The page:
Every week, Preen tackles motherhood sans the rose-tinted glasses. Our columnists L. Juliano, Marla Darwin, Monica Eleazar-Manzano, Rossana Unson, Chrina Cuna-Henson, and Ronna Capili-Bonifacio tell their personal experiences like it is—at times frustrating, oftentimes confusing, but always enlightening.
This is the first time we’re not planning a summer vacation.
In the beginning of 2018, my husband and I decided to step up the way we evaluate our finances. We’re in the midst of working ourselves out of yet another big credit card debt and with preschool tuition looming ahead, we wanted to finally rid ourselves of putting ourselves out of this cycle. Something about anticipating your child’s milestones finally lit a fire under our own milestones.
So we started talking about all the topics we’ve been avoiding—specifically all the ones that are intertwined with our mortality. Or the fact that the both of us don’t come from money. Or the fact that we haven’t been thinking hard about our money (the earning of it, the managing of it, the distribution of it).
It’s already nerve-wracking to be running your own business and hoping you make your quota every month—but adding a forced savings component woke us up to not much wiggle room with our restructured budget. A budget that accommodated the answers to our difficult questions (the ones that involved retirement, critical illness, and tuition).
Which brings me to the topic of vacations. It’s a no-brainer for a lot of people, but it took a while me to accept the idea that travel to a foreign place is a want and not a need. In an age of budget travel and “wanderlust” and “experiences” being #goals, it’s easy to feel like you’re missing out on something sublime when you sit it out.
I love to travel. I don’t need to hear the Pico Iyer quote about travel and losing yourself and finding yourself recited to me, because I believe every word of it. I immerse in the places we visit. I learn the modes of transportation and get familiar with the markets/neighborhoods. It’s my favorite way to recharge and to get a heightened appreciation of where I’m at. I also wish for the same thing for my daughter as the family vacations we’ve done abroad are some of the memories we enjoyed making the most.
Yet every massive credit card debt we incurred is linked to the biennale vacation we’d take to the US. Before our kid, it was just a way of life. Save as much as we can for the tickets, stay with family/friends, eat cheap, commute cheap, then work to pay off the excess expenses when we get home. Even if the excess wasn’t that huge, life would dole out unexpected hits, and those bulky trip expenses end up setting off domino effects on our finances.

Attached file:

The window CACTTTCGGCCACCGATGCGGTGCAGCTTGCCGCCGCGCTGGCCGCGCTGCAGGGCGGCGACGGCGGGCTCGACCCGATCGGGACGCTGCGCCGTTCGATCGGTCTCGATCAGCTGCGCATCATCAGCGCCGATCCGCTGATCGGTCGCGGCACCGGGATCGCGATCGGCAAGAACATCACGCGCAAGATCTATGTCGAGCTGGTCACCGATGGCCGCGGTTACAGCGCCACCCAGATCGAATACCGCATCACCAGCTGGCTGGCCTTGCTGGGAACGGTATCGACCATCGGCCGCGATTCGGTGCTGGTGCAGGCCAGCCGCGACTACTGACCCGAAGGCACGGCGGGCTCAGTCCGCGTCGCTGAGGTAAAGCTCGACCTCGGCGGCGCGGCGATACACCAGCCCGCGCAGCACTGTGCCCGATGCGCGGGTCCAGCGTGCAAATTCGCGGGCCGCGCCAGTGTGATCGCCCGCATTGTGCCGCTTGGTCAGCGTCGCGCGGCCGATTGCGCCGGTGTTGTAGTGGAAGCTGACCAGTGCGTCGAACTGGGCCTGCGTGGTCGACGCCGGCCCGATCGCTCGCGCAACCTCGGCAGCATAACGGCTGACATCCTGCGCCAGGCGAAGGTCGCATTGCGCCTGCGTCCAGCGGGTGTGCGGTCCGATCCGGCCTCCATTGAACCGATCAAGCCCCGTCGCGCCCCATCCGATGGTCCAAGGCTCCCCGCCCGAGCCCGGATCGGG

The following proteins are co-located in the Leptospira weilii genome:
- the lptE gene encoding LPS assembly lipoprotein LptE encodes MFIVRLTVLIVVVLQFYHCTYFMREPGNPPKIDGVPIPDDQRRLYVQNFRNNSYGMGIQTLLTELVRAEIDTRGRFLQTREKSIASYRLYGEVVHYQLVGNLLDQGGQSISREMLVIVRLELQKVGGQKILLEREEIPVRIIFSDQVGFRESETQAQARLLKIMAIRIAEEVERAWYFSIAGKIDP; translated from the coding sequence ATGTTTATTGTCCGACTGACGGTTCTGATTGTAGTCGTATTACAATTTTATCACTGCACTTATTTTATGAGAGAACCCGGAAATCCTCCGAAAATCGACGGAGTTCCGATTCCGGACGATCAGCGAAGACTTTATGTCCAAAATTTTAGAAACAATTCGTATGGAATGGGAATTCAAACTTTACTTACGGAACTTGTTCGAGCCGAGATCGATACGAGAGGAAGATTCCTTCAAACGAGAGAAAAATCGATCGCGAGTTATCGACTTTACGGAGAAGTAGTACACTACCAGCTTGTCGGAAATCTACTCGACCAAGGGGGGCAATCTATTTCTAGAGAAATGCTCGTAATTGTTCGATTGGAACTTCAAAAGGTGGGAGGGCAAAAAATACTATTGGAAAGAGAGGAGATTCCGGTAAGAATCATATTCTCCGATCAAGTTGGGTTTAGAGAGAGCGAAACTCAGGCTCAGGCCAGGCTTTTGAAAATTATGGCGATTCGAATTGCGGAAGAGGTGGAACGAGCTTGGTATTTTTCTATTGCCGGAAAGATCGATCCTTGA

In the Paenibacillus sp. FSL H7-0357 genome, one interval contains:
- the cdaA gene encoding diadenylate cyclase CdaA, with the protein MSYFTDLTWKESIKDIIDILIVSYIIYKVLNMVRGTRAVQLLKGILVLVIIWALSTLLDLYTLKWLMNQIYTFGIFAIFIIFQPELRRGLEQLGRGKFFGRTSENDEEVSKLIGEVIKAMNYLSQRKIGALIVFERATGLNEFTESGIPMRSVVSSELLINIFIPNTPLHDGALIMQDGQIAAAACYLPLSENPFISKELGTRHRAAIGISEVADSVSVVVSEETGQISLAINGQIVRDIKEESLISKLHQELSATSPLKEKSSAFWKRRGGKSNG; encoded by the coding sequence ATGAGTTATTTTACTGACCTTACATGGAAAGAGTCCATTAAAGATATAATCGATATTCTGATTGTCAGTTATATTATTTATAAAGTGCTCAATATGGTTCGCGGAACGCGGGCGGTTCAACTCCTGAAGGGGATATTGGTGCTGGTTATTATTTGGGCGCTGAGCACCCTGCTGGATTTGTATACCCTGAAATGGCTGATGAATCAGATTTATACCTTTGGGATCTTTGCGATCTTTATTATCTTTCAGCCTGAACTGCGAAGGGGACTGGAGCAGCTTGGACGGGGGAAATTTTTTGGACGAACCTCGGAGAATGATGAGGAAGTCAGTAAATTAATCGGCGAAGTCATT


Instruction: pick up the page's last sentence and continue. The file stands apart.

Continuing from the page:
I don’t need to be reminded of how unsustainable this was.
My mom just told me that she and my dad will be traveling to New York and Nantucket this September. I was happy for my retired parents, but I was seething with envy. I felt sadness and longing when I started helping her plan their itinerary in the city. I thought of my favorite museums, book stores, restaurants, walking paths, and parks. I told her to watch Hamilton. My dad asked us if we’d be coming along and I told him we can’t afford it.
There’s a strange freedom in being able to say it.
The world does a terrible job communicating to us that it’s on our side though. All sorts of media still churn out content from people’s fabulous vacations, hitting a fever pitch during summer time. Eventually one does get tired of being barraged by fabulosity. My husband and I pondered what we still had to our advantage, and as it turns out, there’s a lot we can still do. I’m the sort that’s willing to do the research and my husband is the kind of guy who’ll drive us anywhere we need go.
Instead of working towards big vacations, we shifted to the idea of having little vacations as much as we can where it’s cheap/free and nearby. It’s a mindset that opened up possibilities for us, instead of feeling like the world closing in because we couldn’t afford to jet off far away. On Sundays, we made the commitment to look for green spaces in the city. We visit parks, waterfalls, forests, and gardens. On other Sundays, we try to go where the art or history is by checking out museums, heritage spots, and fairs.
We try to do something new as much as we can but we make a habit to go back to some favorites so that we experience truly getting to know places and people.
As each week rolls by, an interesting thing happened to my family. Metro Manila and its outlying parts started looking beautiful to us again, at least on Sundays. We also find ways to drive out further visiting our friends in the provinces filled with lush mountains and endless ocean. I get to breathe and sit with wonder again—finally making peace with how minute (and bourgeois) my aspirations are.
Exploring home is where we’ll be for the next few years. The world can be as small or as big as we make it.
Disclaimer: The views expressed here are solely those of the author in her private capacity and do not in any way represent the views of Preen.ph, or any other entity of the Inquirer Group of Companies.
Art by Marian Hukom
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